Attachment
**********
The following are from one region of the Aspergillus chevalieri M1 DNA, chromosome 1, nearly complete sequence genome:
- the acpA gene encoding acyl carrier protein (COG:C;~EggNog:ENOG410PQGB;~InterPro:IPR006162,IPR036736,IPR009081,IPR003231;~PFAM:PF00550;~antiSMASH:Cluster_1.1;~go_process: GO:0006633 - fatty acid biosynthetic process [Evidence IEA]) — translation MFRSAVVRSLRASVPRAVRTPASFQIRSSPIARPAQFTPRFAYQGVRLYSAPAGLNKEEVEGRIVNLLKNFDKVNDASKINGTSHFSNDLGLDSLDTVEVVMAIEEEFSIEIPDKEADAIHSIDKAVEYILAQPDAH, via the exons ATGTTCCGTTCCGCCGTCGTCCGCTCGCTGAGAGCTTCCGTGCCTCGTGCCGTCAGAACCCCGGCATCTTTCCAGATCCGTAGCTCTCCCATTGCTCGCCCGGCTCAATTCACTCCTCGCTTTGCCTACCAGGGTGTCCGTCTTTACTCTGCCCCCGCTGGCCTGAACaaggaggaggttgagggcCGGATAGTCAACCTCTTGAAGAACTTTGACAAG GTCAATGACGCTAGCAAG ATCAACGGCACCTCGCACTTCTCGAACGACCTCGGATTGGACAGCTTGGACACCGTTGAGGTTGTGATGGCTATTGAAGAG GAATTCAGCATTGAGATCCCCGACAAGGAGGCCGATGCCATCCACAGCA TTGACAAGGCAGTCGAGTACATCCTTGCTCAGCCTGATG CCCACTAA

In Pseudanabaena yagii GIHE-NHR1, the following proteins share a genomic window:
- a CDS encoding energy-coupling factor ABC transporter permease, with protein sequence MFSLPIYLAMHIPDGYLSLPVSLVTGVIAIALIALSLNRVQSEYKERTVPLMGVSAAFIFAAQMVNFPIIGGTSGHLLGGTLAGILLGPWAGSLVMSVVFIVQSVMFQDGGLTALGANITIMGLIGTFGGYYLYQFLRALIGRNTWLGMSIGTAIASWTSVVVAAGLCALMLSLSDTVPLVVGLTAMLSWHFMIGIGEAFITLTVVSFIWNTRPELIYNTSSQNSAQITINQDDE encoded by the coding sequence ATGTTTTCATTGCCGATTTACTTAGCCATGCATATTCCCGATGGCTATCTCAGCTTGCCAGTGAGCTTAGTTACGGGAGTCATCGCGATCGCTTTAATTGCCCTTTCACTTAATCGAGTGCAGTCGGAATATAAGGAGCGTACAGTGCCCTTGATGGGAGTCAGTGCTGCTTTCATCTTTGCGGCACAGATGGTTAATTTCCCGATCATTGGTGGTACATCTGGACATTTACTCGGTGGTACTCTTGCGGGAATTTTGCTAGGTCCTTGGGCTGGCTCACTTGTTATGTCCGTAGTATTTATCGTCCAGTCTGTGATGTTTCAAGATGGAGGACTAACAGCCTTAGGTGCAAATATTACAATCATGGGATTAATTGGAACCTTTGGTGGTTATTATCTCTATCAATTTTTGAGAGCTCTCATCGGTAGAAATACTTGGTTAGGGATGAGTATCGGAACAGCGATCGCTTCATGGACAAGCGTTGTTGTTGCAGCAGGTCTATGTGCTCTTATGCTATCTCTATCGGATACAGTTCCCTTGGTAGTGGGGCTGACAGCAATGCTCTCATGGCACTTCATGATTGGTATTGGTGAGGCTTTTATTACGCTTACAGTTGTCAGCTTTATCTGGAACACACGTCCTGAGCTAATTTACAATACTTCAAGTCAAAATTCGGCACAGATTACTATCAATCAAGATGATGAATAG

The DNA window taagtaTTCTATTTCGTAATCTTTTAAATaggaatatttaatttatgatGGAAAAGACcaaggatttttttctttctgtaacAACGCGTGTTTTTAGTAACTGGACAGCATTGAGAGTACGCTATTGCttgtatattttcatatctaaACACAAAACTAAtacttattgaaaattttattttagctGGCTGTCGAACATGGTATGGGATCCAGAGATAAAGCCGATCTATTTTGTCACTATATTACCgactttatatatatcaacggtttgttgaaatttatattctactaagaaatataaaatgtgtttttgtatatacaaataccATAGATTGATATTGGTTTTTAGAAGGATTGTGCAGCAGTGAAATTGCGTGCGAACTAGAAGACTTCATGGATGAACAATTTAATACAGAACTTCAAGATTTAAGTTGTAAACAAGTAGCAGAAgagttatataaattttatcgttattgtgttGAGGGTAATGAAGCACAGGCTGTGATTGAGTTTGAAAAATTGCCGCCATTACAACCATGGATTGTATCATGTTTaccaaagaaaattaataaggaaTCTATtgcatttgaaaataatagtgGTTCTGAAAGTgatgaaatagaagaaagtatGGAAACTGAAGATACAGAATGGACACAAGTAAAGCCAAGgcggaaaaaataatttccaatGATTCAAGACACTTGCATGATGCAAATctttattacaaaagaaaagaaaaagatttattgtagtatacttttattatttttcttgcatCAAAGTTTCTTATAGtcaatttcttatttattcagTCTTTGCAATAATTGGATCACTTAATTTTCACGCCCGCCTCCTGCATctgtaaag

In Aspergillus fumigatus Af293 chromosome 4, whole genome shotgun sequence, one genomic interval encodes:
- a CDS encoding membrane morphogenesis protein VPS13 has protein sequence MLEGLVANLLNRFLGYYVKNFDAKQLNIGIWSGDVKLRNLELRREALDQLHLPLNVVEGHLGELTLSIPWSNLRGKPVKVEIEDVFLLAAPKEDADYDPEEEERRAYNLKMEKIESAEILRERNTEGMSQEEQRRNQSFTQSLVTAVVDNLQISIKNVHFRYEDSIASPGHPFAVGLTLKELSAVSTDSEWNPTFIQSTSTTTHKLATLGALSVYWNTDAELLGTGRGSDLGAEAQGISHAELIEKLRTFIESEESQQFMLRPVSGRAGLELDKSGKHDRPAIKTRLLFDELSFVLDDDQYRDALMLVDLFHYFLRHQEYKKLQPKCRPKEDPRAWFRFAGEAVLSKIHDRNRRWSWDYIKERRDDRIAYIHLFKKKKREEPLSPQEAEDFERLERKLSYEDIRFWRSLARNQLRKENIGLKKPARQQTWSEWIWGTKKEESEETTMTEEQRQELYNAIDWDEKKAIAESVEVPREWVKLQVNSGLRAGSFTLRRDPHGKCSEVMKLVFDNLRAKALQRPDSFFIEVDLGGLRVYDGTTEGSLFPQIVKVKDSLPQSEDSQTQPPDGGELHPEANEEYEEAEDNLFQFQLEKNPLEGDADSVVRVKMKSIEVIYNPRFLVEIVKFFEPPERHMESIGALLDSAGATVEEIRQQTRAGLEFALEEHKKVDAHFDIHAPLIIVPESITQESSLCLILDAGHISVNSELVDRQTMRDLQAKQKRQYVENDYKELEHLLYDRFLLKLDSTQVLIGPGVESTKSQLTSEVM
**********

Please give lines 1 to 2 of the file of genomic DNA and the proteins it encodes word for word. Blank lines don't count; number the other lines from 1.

The following are from one region of the Aspergillus chevalieri M1 DNA, chromosome 1, nearly complete sequence genome:
- the acpA gene encoding acyl carrier protein (COG:C;~EggNog:ENOG410PQGB;~InterPro:IPR006162,IPR036736,IPR009081,IPR003231;~PFAM:PF00550;~antiSMASH:Cluster_1.1;~go_process: GO:0006633 - fatty acid biosynthetic process [Evidence IEA]) — translation MFRSAVVRSLRASVPRAVRTPASFQIRSSPIARPAQFTPRFAYQGVRLYSAPAGLNKEEVEGRIVNLLKNFDKVNDASKINGTSHFSNDLGLDSLDTVEVVMAIEEEFSIEIPDKEADAIHSIDKAVEYILAQPDAH, via the exons ATGTTCCGTTCCGCCGTCGTCCGCTCGCTGAGAGCTTCCGTGCCTCGTGCCGTCAGAACCCCGGCATCTTTCCAGATCCGTAGCTCTCCCATTGCTCGCCCGGCTCAATTCACTCCTCGCTTTGCCTACCAGGGTGTCCGTCTTTACTCTGCCCCCGCTGGCCTGAACaaggaggaggttgagggcCGGATAGTCAACCTCTTGAAGAACTTTGACAAG GTCAATGACGCTAGCAAG ATCAACGGCACCTCGCACTTCTCGAACGACCTCGGATTGGACAGCTTGGACACCGTTGAGGTTGTGATGGCTATTGAAGAG GAATTCAGCATTGAGATCCCCGACAAGGAGGCCGATGCCATCCACAGCA TTGACAAGGCAGTCGAGTACATCCTTGCTCAGCCTGATG CCCACTAA